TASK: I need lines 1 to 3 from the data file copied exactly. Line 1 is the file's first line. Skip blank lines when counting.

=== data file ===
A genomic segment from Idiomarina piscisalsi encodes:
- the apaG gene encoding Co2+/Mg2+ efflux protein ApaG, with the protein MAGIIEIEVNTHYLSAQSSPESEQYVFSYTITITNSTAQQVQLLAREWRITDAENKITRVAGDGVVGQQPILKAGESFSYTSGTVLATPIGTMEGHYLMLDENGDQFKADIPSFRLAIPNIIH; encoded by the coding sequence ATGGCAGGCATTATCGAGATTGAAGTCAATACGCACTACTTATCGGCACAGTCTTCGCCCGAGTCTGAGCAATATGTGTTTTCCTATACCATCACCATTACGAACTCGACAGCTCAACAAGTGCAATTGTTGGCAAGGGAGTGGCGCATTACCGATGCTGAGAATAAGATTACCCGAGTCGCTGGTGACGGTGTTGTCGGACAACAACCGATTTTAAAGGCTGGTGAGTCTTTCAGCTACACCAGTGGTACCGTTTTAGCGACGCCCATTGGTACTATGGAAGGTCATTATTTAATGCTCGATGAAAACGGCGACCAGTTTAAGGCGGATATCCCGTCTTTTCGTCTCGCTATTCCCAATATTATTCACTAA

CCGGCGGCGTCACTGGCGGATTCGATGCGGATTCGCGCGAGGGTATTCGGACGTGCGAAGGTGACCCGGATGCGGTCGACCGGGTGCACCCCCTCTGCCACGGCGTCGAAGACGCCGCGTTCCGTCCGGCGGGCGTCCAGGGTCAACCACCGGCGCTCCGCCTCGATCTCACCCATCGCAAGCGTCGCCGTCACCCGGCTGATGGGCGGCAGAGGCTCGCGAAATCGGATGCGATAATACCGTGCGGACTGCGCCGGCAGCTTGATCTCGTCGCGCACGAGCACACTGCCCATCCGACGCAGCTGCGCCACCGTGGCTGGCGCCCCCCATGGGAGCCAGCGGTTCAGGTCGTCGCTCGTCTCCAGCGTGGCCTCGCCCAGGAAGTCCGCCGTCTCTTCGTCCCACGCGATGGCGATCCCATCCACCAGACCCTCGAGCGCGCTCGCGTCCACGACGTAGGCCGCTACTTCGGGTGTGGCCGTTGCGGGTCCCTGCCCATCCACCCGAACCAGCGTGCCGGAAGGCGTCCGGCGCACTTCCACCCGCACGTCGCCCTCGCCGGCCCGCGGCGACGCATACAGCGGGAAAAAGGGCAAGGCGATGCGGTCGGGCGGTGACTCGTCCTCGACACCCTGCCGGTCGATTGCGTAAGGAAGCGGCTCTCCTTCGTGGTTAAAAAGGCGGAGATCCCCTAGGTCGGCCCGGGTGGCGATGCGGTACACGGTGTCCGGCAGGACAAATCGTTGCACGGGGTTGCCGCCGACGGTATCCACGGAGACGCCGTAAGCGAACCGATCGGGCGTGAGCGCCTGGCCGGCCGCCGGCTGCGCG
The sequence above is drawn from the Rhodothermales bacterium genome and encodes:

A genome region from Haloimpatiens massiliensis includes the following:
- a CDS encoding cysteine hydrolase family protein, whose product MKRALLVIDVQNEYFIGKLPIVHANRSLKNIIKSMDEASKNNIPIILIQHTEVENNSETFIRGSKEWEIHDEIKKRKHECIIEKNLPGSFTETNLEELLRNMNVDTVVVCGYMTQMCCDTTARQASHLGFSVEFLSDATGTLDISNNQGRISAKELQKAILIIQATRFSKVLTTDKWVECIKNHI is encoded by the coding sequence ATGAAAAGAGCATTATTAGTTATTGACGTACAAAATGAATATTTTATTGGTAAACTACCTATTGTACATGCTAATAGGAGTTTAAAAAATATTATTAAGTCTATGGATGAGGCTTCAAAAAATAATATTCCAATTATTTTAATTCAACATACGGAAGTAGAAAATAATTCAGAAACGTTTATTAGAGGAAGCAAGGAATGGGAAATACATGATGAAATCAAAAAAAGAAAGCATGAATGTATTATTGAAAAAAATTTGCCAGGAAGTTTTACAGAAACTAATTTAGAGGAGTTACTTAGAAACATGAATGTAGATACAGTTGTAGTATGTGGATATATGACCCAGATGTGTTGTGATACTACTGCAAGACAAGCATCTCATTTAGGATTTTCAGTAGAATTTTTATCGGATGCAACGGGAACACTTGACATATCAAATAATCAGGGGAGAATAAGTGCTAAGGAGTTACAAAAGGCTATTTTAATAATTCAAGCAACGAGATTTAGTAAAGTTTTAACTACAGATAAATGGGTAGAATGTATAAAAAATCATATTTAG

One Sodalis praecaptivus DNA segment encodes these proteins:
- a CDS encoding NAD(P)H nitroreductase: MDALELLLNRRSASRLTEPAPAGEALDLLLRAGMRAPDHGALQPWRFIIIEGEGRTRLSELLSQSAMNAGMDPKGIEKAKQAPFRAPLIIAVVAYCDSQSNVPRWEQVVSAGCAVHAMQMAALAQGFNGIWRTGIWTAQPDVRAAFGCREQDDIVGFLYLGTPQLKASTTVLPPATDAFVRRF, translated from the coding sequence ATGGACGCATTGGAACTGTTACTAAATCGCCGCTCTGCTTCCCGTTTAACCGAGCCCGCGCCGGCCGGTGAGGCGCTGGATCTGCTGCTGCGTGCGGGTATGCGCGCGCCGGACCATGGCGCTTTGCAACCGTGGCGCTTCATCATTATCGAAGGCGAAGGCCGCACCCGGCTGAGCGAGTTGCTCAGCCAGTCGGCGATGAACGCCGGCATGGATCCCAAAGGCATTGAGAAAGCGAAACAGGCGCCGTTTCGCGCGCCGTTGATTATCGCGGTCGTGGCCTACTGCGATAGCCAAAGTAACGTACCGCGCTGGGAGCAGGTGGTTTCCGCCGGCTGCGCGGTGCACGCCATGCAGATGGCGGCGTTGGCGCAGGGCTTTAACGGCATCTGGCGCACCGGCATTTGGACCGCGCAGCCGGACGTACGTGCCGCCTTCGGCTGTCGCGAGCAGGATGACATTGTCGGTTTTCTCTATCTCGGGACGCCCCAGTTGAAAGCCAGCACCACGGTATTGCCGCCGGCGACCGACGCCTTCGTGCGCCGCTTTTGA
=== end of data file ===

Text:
A genomic segment from Idiomarina piscisalsi encodes:
- the apaG gene encoding Co2+/Mg2+ efflux protein ApaG, with the protein MAGIIEIEVNTHYLSAQSSPESEQYVFSYTITITNSTAQQVQLLAREWRITDAENKITRVAGDGVVGQQPILKAGESFSYTSGTVLATPIGTMEGHYLMLDENGDQFKADIPSFRLAIPNIIH; encoded by the coding sequence ATGGCAGGCATTATCGAGATTGAAGTCAATACGCACTACTTATCGGCACAGTCTTCGCCCGAGTCTGAGCAATATGTGTTTTCCTATACCATCACCATTACGAACTCGACAGCTCAACAAGTGCAATTGTTGGCAAGGGAGTGGCGCATTACCGATGCTGAGAATAAGATTACCCGAGTCGCTGGTGACGGTGTTGTCGGACAACAACCGATTTTAAAGGCTGGTGAGTCTTTCAGCTACACCAGTGGTACCGTTTTAGCGACGCCCATTGGTACTATGGAAGGTCATTATTTAATGCTCGATGAAAACGGCGACCAGTTTAAGGCGGATATCCCGTCTTTTCGTCTCGCTATTCCCAATATTATTCACTAA

CCGGCGGCGTCACTGGCGGATTCGATGCGGATTCGCGCGAGGGTATTCGGACGTGCGAAGGTGACCCGGATGCGGTCGACCGGGTGCACCCCCTCTGCCACGGCGTCGAAGACGCCGCGTTCCGTCCGGCGGGCGTCCAGGGTCAACCACCGGCGCTCCGCCTCGATCTCACCCATCGCAAGCGTCGCCGTCACCCGGCTGATGGGCGGCAGAGGCTCGCGAAATCGGATGCGATAATACCGTGCGGACTGCGCCGGCAGCTTGATCTCGTCGCGCACGAGCACACTGCCCATCCGACGCAGCTGCGCCACCGTGGCTGGCGCCCCCCATGGGAGCCAGCGGTTCAGGTCGTCGCTCGTCTCCAGCGTGGCCTCGCCCAGGAAGTCCGCCGTCTCTTCGTCCCACGCGATGGCGATCCCATCCACCAGACCCTCGAGCGCGCTCGCGTCCACGACGTAGGCCGCTACTTCGGGTGTGGCCGTTGCGGGTCCCTGCCCATCCACCCGAACCAGCGTGCCGGAAGGCGTCCGGCGCACTTCCACCCGCACGTCGCCCTCGCCGGCCCGCGGCGACGCATACAGCGGGAAAAAGGGCAAGGCGATGCGGTCGGGCGGTGACTCGTCCTCGACACCCTGCCGGTCGATTGCGTAAGGAAGCGGCTCTCCTTCGTGGTTAAAAAGGCGGAGATCCCCTAGGTCGGCCCGGGTGGCGATGCGGTACACGGTGTCCGGCAGGACAAATCGTTGCACGGGGTTGCCGCCGACGGTATCCACGGAGACGCCGTAAGCGAACCGATCGGGCGTGAGCGCCTGGCCGGCCGCCGGCTGCGCG